• If someone is asking it, you should be answering it.
  • If someone is thinking it, you should be mentioning it.
  • If someone is comparing it, you should be comparing it.
  • If someone is pricing it, you should be addressing pricing.
  • If someone has concerns about a product or service, you should be tackling those concerns head-on.

This, my friends, will make you one of the most interesting bloggers and marketers in your field. And not only that, but you’ll also become a voice of trust—which will in-turn generate more web visitors, traffic, and ultimately sales.

So please stop focusing on being “interesting” and start focusing on being a problem solver. If you’re just willing to try this and embrace such a paradigm I can promise you the results, in time, will be simply astounding.

Your Turn:

Has this issue of being “interesting” been a struggle for you with blogging and content marketing? How have you gotten over the fear that readers won’t be engaged in your content and what other suggestions would you offer to someone who has these same doubts and concerns?

Jump in everyone, I’d love to hear your thoughts on this.

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{ 67 comments… read them below or add one }

Ruth Zive March 12, 2012 at 9:38 am

Okay Marcus…I have to disagree just a wee bit.

While WHAT you say doesn’t have to be ‘interesting’, and you should DEFINITELY focus more on addressing your readers’ pain points and challenges rather than getting swept up in finding the most jaw-dropping, mind-blowing blog topic, I do think that HOW you say it needs to be engaging and…yes….interesting.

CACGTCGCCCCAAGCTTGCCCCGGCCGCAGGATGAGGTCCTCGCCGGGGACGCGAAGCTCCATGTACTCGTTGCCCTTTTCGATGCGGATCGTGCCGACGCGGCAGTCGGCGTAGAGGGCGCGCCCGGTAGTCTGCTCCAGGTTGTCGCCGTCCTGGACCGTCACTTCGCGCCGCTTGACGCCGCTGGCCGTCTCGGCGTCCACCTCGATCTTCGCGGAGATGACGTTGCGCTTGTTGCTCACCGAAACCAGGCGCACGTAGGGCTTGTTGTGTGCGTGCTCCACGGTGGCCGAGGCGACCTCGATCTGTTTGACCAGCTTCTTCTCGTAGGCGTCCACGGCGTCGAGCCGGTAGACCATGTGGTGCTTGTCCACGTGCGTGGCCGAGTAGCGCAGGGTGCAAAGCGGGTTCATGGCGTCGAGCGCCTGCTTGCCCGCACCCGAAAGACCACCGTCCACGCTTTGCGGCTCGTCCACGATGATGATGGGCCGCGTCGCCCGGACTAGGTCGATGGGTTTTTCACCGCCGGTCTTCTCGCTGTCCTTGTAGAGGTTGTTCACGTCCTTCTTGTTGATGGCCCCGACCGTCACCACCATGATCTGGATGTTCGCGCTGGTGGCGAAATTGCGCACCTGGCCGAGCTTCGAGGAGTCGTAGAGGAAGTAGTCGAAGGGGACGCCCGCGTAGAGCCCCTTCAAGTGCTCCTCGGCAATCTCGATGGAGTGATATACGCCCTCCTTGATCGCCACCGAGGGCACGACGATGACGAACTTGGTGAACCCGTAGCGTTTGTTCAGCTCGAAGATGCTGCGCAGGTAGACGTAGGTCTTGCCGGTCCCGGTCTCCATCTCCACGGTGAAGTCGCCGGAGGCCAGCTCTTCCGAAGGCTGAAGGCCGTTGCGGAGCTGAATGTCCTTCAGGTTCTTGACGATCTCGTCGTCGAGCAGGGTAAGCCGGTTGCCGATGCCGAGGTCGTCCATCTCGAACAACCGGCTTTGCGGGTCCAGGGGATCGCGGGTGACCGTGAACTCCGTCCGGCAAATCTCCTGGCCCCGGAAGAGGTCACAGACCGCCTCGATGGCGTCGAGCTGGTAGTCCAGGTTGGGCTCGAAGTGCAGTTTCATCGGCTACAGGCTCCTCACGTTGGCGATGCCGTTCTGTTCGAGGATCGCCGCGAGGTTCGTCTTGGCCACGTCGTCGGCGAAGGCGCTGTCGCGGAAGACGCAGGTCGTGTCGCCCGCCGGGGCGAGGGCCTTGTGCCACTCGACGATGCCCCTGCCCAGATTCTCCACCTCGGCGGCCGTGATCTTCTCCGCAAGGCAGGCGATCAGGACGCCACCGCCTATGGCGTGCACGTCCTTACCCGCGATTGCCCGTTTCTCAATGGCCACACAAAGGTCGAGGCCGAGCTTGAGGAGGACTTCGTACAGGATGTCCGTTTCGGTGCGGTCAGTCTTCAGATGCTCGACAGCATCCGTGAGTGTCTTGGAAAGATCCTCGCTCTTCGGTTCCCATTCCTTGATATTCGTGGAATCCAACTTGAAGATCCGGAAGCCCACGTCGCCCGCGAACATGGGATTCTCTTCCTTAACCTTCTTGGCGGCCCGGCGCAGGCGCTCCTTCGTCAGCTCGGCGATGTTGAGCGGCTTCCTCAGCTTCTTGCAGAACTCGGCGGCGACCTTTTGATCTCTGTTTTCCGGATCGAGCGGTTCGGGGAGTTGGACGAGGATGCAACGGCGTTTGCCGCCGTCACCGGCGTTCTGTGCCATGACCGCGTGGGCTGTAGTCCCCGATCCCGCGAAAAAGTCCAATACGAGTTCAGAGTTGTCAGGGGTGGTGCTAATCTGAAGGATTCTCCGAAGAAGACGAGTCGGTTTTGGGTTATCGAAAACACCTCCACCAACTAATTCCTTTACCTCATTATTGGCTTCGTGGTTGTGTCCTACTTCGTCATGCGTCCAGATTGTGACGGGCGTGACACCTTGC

If you content doesn’t draw the reader in – if it isn’t compelling – then nobody will get past the first line to find out how you’ve solved their problem!

And while yes, ‘interesting’ may be relative (I could read designer handbag blogs all day long!), highly technical, jargony, long-winded and poorly written content is going to bore the pants off of every reader, no matter HOW fascinating the topic.

SO…I think that bloggers need to strive for interesting. Sorry.


Marcus Sheridan March 12, 2012 at 9:47 am

But that’s the thing Ruth, I’m not saying interesting is a bad thing, but to me, it’s a matter of focus.

If my goal is to solve your problems and truly answer your questions, it will very likely end up quite “interesting”.

If my goal is to only write about interesting stuff, then I might end up like the gal who emailed me last week– no blog.

You said “draw the reader in” Ruth, but if I write a post and you clearly see that it addresses a question you’ve been searching the answer for, then you’re likely going to hang around until the end to get your answer.

When I was just starting to blog with my pool company, I was a pretty bad writer. In fact, I’d say it was very “not interesting” stylistically.

Notwithstanding, some of those early days are full of articles that still get read thousands of times a month today, and have a very high “sticky factor”.